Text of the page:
In an industry where marginalised social classes are routinely depicted as loveable larrikins, comical bogans or dangerous criminals and sexual predators, Amiel Courtin-Wilson’s Hail signals something of a breakthrough in Australian cinema. Based on the life and stories of Daniel P. Jones (who also performs the lead role, Danny), the film broadly depicts one man’s struggles to reintegrate into society following his release from prison.
If that premise conjures thoughts of the type of Australian film that audiences all too often avoid, then you’re mistaken; Hail is no run-of-the-mill social realist narrative. As Courtin-Wilson explained in an interview for AFI Blog:
‘I was always very conscious of not wanting to make a kitchen sink drama. I really, really love the idea of taking the minutiae of day-to-day everyday lives and setting that against an almost mythical kind of backdrop and I was very conscious of making something a bit more epic and romantic, something grander and more lyrical in terms of the music and the cinematography.’
And Hail is nothing if not epic in the way it represents Danny’s post-incarcerated existence. Opening the film with the image of Peter Nicolai Arbo’s The Wild Hunt (1872) – a mythical Norse scene depicting Odin lording over a vast escort of beings let loose from the Underworld and preparing to wreak chaos upon the world – Courtin-Wilson envisages Danny’s release from prison as a grand event. Like the tormented-souls of Arbo’s painting, Danny too appears as if from another realm: a violent creature barely contained in a man’s body.
But despite his imposing physical presence and piercing stare, Hail avoids treating Danny as just another violent thug on the verge of re-offending. In a manner befitting the film’s mythical frame, Courtin-Wilson seems more interested in exploring the fragility of this complex character and approaches Danny as a kind of fallen deity, trapped inside a mortal form and thrust into an unfamiliar world.
Imagining his reintegration as a process of sensorial awakenings, Courtin-Wilson draws on an array of elemental imagery to highlight Danny’s relationship to the world. Water, in particular, forms a key motif throughout the film. Early on, Danny is shown washing cars and drinking from a hose but in later scenes appears in the shower and then fully submerged within a swimming pool. While this gradual immersion might suggest Danny’s coming to terms with his physical self it also gestures at his increasing oneness with the external world.
As the narrative progresses, the film’s play of elemental forms gradually comes to reflect not so much Danny’s physical acclimatisation but the exteriorisation of his psyche, the ‘stuff in his head’ that he confesses, ‘wants to kill me’. When his violence finally erupts, it manifests in the fire, rain, snow and hail which showers down around him, positing his character as an unstoppable force of nature. Not coincidentally, when Danny attacks for the first time he does so while brandishing a hammer. But in contrast to the similarly armed figure in Arbo’s painting, Danny has no otherworldly realm in which to return: his fall is irreversible. The finality of Danny’s descent is all but confirmed by Courtin-Wilson in an astonishing sequence involving a free-falling horse, which, like the hammer, draws on The Wild Hunt as its mythical reference point.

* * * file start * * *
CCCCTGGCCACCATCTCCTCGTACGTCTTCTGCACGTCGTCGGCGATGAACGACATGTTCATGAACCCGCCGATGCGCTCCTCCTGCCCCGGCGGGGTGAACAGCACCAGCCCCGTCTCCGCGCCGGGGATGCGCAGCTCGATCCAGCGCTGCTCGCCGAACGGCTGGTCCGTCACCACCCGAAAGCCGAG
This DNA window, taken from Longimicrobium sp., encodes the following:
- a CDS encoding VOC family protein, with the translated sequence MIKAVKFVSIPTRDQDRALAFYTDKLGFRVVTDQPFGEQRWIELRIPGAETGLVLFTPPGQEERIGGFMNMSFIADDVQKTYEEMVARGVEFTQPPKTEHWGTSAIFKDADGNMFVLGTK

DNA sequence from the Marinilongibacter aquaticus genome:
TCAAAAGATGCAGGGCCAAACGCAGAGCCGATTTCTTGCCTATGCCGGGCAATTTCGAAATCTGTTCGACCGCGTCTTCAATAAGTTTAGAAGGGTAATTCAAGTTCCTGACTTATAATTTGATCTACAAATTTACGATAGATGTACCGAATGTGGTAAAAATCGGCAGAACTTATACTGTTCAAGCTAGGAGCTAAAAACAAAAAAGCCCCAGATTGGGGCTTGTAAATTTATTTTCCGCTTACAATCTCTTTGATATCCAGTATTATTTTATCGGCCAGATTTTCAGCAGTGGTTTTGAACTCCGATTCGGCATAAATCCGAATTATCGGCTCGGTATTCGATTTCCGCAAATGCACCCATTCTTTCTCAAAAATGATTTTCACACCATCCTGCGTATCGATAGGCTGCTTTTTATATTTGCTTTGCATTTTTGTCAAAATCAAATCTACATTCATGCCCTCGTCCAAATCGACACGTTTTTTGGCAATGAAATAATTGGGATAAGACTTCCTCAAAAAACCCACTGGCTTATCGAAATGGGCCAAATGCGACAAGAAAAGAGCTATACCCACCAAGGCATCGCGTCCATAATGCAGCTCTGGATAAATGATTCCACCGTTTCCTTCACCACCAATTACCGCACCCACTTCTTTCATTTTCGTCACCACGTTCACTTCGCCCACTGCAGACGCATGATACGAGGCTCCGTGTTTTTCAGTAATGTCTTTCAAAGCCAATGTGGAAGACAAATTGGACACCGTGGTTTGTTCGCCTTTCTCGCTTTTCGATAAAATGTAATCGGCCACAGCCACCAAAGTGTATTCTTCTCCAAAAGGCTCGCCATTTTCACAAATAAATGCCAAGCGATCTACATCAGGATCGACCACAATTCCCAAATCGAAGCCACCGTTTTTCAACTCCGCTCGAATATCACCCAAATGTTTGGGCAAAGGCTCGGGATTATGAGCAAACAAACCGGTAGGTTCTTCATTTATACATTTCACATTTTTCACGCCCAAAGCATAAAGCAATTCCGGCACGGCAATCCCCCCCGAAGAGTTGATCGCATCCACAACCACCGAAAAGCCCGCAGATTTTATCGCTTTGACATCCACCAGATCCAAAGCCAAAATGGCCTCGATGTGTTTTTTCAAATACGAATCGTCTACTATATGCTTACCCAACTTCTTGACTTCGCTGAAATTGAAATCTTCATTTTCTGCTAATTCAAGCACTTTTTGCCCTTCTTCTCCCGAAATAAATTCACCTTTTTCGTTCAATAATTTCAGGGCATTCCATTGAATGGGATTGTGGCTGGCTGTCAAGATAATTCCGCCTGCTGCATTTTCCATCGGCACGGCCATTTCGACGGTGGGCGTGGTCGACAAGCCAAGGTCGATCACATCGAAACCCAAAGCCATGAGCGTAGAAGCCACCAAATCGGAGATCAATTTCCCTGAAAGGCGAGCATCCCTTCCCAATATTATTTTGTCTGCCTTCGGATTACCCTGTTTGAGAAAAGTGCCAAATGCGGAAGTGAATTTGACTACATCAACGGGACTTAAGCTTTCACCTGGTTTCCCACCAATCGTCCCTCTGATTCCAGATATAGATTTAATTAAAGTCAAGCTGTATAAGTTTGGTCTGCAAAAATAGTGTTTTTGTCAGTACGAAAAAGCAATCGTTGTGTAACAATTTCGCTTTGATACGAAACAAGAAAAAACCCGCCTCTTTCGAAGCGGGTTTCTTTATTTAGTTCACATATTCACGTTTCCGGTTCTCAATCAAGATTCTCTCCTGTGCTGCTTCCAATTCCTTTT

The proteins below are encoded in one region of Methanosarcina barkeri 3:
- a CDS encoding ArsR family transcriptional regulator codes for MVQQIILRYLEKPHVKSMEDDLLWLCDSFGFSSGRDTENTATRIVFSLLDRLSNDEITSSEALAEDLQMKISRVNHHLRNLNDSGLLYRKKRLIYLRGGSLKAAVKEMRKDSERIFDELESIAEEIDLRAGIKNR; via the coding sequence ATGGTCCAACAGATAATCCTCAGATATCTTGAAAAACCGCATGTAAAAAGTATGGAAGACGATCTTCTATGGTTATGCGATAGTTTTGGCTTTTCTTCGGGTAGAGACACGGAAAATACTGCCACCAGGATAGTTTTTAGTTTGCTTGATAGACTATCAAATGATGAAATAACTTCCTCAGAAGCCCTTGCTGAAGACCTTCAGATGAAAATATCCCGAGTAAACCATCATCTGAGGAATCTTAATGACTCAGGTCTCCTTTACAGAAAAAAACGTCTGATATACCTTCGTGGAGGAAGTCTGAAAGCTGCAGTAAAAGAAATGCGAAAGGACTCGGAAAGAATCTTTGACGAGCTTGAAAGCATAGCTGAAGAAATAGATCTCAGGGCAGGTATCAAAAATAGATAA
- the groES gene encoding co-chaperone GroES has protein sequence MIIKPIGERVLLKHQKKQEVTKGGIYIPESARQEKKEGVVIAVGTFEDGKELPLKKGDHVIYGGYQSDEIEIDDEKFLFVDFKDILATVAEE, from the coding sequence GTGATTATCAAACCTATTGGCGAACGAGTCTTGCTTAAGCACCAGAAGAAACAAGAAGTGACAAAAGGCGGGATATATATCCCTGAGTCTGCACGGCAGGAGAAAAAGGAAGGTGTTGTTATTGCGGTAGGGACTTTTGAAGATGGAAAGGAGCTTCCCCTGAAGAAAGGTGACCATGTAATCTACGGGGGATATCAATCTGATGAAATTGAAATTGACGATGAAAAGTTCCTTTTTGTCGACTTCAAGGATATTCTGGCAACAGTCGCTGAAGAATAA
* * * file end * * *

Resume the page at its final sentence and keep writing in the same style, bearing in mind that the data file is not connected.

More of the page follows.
Yet unlike the contained violence of Arbo’s work, as Danny’s self-willed chaos spreads it moves beyond the world of the characters and crosses over into the filmic form, threatening Hail’s narrative through the fragmentation of cohesive cinematic style, space and time. It’s a chaos that is entirely in line with the epic vision that the writer-director has courted from the outset. As he acknowledged in an interview for Bomblog:
‘It’s an incomplete world; there are cracks and openings in that world. I wanted to take that and travel down into hell with Danny. I remember discussing with [the cinematographer] Germain how to try and literally have God reveal itself in every image. God in all things.’
In approaching the film through this concept of immanence, Courtin-Wilson has discovered a form of character that deftly avoids the reductive tropes typically aligned with such marginalised figures. The notion that God resides in the image is also something that Danny seems acutely aware. In one particular scene while lamenting his meagre existence, the character points to a framed image on an apartment wall and cries, ‘It ain’t a painting, it’s a print’. The same cannot be said of Hail.
*This piece originally appeared in the on-line journal Kill Your Darlings and is republished with their permission.